Quote: Originally Posted by JLM
You know damn well, none of the rotten bastards can be good for too long! -
JLM, I know you are a closet Liberal.Yes I am LMAO now.
Chris Selley: Pamela Wallin’s behaviour disappointing, even in best case scenario | National Post
Let’s assume that the many thousands of dollars in travel expenses she and her staff admitted were improperly billed to the Senate were an honest mistake.
Let’s accept Ms. Wallin’s claims that auditors unfairly applied new spending rules retroactively — despite Deloitte’s claim that the basic “principles of the [travel] policy did not change; i.e., that travel costs would be reimbursed if the purpose of the travel was to carry out the Senator’s parliamentary functions.”
Let’s assume, though he denies it, that former chair of the Senate’s internal economy committee, fellow Conservative senator David Tkachuk, did indeed tell Sen. Wallin that as she was “active in the community, representing the Senate” (as Deloitte puts it), she could claim expenses for activities such as her duties serving as chancellor of the University of Guelph.
Let’s assume, though he denies it, that Sen. Tkachuk also told Sen. Wallin she should retroactively edit her Outlook calendar to include dozens of items of “Senate business” that hadn’t been there before (Deloitte had archived copies) and to polish up some other calendar items that looked distinctly partisan in nature: for example, “Saskatoon Event (4 riding fundraiser)” mysteriously became “Saskatoon Event.”
Let’s assume that Sen. Wallin genuinely believed that in addition to her chancellor duties at Guelph, she was also entitled to claim travel expenses to attend Conservative and Ontario Progressive Conservative party fundraisers, corporate functions for Porter Airlines (she had sat on the board), an event honouring Brian Mulroney, the 2011 Juno Awards, and a federal election-night television panel in Toronto where she represented the Conservatives.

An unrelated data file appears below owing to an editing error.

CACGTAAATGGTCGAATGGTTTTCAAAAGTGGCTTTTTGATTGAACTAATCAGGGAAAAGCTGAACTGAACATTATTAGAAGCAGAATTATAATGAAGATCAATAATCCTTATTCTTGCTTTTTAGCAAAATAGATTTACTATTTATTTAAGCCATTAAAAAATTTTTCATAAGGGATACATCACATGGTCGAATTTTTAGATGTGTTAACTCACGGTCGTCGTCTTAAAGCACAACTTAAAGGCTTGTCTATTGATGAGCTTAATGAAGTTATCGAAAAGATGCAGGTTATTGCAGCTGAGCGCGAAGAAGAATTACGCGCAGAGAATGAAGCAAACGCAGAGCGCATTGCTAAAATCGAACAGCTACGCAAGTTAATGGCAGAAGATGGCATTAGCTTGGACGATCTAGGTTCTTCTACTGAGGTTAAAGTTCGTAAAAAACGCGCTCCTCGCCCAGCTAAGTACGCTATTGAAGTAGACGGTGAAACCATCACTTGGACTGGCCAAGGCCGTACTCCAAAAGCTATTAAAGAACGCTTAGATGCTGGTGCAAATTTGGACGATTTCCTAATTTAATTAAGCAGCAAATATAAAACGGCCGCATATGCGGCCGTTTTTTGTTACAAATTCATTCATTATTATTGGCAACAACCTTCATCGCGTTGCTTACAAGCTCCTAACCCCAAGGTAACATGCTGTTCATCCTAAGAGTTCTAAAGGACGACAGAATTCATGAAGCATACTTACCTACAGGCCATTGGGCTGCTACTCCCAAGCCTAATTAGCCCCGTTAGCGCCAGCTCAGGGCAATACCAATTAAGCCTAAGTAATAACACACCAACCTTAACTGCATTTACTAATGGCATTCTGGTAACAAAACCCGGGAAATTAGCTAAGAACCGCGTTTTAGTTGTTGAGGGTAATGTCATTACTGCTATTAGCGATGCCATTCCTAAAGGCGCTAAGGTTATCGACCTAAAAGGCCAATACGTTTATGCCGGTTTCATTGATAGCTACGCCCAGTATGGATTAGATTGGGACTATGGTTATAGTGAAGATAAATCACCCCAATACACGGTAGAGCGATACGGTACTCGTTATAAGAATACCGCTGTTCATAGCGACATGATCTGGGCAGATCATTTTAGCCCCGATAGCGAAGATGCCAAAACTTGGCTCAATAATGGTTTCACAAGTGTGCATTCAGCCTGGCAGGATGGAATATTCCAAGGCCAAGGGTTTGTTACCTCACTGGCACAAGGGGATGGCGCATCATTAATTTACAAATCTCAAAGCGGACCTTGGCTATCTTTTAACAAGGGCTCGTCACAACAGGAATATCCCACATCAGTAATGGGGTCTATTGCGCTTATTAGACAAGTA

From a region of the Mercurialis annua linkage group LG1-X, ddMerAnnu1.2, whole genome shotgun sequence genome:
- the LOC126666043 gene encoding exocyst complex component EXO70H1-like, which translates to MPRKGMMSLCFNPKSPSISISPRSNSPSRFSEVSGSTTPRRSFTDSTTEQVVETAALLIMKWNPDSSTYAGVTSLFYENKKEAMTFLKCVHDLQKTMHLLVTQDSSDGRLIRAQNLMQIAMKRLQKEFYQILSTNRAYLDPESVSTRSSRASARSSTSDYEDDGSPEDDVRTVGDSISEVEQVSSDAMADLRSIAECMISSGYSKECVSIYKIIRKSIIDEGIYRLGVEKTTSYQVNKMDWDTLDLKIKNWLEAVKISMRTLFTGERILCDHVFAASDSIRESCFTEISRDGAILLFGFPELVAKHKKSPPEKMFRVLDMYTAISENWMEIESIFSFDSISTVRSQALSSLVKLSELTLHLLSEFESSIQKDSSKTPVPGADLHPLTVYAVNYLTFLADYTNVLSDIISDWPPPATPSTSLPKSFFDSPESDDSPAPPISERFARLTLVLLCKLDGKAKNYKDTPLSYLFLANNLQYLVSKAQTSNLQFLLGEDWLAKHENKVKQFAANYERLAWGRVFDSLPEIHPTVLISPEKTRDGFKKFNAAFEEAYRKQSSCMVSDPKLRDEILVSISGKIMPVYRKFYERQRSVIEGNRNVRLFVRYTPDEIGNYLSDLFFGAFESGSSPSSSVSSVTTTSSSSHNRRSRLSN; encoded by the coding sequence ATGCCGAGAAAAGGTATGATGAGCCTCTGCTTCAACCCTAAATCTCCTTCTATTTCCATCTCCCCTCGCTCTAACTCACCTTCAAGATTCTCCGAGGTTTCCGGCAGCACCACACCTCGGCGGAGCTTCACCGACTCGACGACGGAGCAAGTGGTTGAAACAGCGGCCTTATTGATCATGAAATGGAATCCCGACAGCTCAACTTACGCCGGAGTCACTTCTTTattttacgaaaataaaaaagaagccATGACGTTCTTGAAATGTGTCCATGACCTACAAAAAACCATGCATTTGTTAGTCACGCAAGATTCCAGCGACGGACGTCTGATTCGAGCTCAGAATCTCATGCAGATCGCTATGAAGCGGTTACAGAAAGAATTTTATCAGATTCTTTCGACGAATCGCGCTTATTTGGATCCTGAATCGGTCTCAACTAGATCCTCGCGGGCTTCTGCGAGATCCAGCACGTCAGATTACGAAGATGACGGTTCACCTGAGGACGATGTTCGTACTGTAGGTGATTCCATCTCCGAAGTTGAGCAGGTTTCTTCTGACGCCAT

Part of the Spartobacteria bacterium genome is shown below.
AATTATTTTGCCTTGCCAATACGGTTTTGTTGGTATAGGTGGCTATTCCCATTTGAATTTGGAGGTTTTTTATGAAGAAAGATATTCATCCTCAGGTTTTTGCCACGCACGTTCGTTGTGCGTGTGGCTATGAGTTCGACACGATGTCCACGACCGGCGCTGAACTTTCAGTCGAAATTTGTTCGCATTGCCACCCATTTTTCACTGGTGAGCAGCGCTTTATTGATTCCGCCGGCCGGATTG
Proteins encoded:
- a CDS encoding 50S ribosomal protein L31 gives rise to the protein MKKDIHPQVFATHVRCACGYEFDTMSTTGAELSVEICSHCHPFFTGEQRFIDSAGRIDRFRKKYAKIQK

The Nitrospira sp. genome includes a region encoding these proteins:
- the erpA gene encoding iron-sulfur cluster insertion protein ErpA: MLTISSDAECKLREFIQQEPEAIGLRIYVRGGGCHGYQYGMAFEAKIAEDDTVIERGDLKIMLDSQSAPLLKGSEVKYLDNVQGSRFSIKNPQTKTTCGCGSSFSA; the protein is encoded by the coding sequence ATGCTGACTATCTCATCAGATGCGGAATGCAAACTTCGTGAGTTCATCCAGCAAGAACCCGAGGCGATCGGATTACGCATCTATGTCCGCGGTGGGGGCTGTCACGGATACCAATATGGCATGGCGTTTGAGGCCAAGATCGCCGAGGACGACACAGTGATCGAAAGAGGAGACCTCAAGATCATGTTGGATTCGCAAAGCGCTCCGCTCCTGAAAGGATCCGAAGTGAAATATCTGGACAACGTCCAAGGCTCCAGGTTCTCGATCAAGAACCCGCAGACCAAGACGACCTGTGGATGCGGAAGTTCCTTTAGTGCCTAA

Let’s assume she genuinely thought she was allowed to claim a flight to Toronto (in the words of her office) “to catch a flight the next day to Punta Cana” to speak at a women’s conference at which she had been invited to speak.
Let’s assume that she genuinely considered the following to represent legitimate “Senate business”: a meeting with the “Chair of the Board for a publishing company re: media and government relations”; a meeting with the “Executive Director of [an] awards foundation … to discuss [an] upcoming awards presentation and her role as Co-Host”; and a meeting “regarding a book project to discuss approaching leading business and political figures (herself included).”
That’s the best case scenario for Sen. Wallin now: She meant well, made a few admitted mistakes, was doing her job as she understood it and billed Canadians for what she thought was allowed.
But there has never been any rule demanding that Senators claim back every single thing they think they might be able to get away with. Deloitte, the RCMP and perhaps prosecutors will need to consult the rule book in order to judge Sen. Wallin — which explains her Hail Mary complaint about the supposedly altered rules. Ordinary Canadians don’t need the rule book in the slightest.
With apologies to Samuel Johnson, rules are the last refuge of a scoundrel
The best-case scenario above would reveal Pamela Wallin as someone who didn’t just think it was allowed, but appropriate, to ding the Canadian taxpayer on behalf of the University of Guelph, Porter Airlines, the Juno Awards and the Conservative Party of Canada; and to alter incriminating calendar entries, and update dozens of others, in order to justify travel expenses. Whatever the rules say, that’s transparently skeevy behaviour.
With apologies to Samuel Johnson, rules are the last refuge of a scoundrel. No one held a gun to Sen. Wallin’s head. And neither reimbursement nor a shrug from the RCMP can rehabilitate her reputation on its own — nor can it restore any faith in or respect for the Senate and Parliament. “Technically allowed” and “not criminal” are miserable standards to hold oneself to. We have a right to expect better from all Canadians, and a higher standard still from parliamentarians — but at this point, we would be fools to expect the latter.
Senators, either individually or en masse, need to provide concrete evidence that shenanigans from the likes of Pamela Wallin, Mike Duffy and Mac Harb really are shocking aberrations. Failing that, we’re going to need a lot more auditors.